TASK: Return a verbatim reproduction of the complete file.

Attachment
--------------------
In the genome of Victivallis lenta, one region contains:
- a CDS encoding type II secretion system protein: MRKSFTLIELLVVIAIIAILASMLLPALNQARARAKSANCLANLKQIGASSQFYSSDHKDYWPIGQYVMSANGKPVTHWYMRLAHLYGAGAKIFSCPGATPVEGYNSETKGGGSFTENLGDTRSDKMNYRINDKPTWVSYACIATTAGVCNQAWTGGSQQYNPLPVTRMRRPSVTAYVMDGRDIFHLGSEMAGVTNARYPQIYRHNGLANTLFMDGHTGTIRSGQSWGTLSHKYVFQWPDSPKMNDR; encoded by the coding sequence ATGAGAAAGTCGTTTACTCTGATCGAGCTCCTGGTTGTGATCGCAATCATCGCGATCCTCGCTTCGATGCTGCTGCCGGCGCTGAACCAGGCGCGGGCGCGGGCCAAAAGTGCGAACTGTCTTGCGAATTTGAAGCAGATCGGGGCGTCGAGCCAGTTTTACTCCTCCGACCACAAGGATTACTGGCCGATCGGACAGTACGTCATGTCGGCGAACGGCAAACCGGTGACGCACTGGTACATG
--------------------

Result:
In the genome of Victivallis lenta, one region contains:
- a CDS encoding type II secretion system protein: MRKSFTLIELLVVIAIIAILASMLLPALNQARARAKSANCLANLKQIGASSQFYSSDHKDYWPIGQYVMSANGKPVTHWYMRLAHLYGAGAKIFSCPGATPVEGYNSETKGGGSFTENLGDTRSDKMNYRINDKPTWVSYACIATTAGVCNQAWTGGSQQYNPLPVTRMRRPSVTAYVMDGRDIFHLGSEMAGVTNARYPQIYRHNGLANTLFMDGHTGTIRSGQSWGTLSHKYVFQWPDSPKMNDR; encoded by the coding sequence ATGAGAAAGTCGTTTACTCTGATCGAGCTCCTGGTTGTGATCGCAATCATCGCGATCCTCGCTTCGATGCTGCTGCCGGCGCTGAACCAGGCGCGGGCGCGGGCCAAAAGTGCGAACTGTCTTGCGAATTTGAAGCAGATCGGGGCGTCGAGCCAGTTTTACTCCTCCGACCACAAGGATTACTGGCCGATCGGACAGTACGTCATGTCGGCGAACGGCAAACCGGTGACGCACTGGTACATG